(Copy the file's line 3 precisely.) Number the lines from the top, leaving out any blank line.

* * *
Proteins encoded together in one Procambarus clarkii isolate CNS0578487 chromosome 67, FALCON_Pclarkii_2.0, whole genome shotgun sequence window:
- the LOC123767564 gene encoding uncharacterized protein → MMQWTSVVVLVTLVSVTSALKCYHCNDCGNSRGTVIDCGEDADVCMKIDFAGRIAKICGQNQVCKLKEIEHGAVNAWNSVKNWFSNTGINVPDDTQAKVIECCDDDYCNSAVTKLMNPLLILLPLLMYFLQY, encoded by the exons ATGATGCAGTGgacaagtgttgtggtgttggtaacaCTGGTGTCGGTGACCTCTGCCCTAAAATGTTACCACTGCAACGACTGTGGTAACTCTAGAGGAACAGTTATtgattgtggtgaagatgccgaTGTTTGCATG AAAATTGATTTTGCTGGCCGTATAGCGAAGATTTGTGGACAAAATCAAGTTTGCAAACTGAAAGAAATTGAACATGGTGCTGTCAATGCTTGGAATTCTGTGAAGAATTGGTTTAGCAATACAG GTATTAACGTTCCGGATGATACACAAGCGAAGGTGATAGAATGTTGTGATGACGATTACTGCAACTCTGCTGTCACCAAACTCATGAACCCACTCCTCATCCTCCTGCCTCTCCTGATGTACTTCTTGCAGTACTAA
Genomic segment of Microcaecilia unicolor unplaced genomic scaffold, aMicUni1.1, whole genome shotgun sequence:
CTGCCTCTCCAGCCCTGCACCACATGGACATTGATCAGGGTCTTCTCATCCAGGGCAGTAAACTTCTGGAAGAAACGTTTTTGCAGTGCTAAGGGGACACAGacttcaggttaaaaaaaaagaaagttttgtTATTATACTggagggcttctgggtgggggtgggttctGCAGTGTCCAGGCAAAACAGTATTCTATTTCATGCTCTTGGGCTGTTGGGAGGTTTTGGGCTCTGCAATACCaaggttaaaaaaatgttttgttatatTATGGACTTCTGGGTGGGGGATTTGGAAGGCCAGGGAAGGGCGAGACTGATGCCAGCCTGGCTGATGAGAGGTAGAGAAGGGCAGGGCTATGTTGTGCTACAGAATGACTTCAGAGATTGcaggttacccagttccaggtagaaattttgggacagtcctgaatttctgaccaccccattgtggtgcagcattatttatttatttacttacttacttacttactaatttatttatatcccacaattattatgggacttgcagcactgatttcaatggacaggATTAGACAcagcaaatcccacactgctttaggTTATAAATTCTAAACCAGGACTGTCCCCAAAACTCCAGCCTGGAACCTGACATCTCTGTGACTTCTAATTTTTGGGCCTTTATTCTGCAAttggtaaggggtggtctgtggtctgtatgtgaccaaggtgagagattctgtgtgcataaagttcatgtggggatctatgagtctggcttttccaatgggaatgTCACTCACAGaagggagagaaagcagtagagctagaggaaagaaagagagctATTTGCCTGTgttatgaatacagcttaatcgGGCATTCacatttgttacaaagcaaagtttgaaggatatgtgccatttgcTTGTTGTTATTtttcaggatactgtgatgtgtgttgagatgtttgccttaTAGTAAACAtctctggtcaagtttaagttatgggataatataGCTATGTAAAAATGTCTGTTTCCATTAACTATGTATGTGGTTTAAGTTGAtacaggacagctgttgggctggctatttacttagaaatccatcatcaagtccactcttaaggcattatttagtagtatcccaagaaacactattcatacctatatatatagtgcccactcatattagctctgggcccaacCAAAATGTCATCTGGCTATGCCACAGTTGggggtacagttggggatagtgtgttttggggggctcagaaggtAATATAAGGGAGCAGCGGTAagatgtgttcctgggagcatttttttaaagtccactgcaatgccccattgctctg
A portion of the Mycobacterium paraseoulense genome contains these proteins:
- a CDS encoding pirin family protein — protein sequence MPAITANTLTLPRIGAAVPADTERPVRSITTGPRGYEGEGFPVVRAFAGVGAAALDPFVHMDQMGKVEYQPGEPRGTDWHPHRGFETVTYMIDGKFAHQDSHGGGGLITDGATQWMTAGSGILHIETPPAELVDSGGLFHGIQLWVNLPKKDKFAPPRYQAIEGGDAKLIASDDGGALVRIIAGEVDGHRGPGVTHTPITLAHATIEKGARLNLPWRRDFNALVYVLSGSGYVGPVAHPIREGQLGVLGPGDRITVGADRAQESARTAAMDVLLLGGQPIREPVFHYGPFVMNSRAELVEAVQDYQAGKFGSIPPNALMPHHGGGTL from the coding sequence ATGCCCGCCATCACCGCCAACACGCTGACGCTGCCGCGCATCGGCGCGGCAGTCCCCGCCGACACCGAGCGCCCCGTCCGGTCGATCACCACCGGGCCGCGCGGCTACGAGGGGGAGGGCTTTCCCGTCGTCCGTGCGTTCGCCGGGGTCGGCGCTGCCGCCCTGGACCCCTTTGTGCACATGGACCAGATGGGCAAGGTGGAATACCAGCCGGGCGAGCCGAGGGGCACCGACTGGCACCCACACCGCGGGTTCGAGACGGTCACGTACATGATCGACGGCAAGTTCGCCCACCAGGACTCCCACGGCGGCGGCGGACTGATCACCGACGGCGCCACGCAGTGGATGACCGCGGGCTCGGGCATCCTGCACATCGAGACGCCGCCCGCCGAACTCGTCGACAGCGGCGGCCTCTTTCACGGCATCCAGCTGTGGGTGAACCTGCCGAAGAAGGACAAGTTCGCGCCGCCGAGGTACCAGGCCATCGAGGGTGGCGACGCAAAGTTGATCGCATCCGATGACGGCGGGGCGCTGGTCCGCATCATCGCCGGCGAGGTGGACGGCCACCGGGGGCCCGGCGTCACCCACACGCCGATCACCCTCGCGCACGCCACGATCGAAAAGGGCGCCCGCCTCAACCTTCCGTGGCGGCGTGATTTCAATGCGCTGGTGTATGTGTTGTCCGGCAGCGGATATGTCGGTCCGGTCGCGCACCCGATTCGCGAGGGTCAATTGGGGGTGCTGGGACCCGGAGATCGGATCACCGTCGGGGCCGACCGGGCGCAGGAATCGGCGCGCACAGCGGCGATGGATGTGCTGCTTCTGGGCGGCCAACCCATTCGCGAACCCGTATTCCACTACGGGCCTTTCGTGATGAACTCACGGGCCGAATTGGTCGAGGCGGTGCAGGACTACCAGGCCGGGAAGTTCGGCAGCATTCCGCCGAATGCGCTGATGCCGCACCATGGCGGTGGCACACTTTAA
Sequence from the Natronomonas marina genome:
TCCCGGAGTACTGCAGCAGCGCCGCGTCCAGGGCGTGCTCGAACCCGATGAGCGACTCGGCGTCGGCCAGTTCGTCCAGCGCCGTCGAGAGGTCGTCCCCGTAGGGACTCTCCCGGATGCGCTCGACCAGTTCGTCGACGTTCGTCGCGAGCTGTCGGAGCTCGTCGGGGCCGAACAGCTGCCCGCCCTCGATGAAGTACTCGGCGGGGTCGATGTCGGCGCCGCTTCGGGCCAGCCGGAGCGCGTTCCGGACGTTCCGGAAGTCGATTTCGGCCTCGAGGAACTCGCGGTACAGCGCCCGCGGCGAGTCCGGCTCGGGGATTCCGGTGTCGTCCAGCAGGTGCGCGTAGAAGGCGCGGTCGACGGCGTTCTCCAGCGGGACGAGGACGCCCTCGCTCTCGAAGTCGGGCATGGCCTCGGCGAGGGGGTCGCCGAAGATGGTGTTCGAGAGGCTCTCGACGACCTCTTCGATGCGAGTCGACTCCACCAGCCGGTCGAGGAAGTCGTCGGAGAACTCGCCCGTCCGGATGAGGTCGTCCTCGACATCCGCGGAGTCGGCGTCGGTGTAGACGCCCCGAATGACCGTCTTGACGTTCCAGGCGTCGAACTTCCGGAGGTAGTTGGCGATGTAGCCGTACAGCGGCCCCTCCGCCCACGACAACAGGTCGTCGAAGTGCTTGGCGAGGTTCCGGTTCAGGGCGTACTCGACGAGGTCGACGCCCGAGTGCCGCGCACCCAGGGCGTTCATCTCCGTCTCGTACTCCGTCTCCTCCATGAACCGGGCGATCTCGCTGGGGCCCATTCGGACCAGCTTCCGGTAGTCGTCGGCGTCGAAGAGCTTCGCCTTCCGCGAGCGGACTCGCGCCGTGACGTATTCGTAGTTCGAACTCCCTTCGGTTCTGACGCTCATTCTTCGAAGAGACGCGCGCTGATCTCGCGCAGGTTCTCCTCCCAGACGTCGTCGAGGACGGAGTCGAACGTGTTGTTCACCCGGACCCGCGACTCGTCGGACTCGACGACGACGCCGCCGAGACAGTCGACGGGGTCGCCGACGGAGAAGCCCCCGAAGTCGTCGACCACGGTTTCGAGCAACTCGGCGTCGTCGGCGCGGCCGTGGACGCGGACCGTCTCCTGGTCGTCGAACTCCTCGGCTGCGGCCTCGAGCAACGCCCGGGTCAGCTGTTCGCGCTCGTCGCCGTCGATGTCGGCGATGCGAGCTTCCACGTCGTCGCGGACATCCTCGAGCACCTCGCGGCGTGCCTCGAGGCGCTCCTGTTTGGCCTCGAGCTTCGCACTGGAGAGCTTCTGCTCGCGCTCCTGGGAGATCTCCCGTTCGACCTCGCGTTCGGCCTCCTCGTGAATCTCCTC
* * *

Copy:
Genomic segment of Microcaecilia unicolor unplaced genomic scaffold, aMicUni1.1, whole genome shotgun sequence: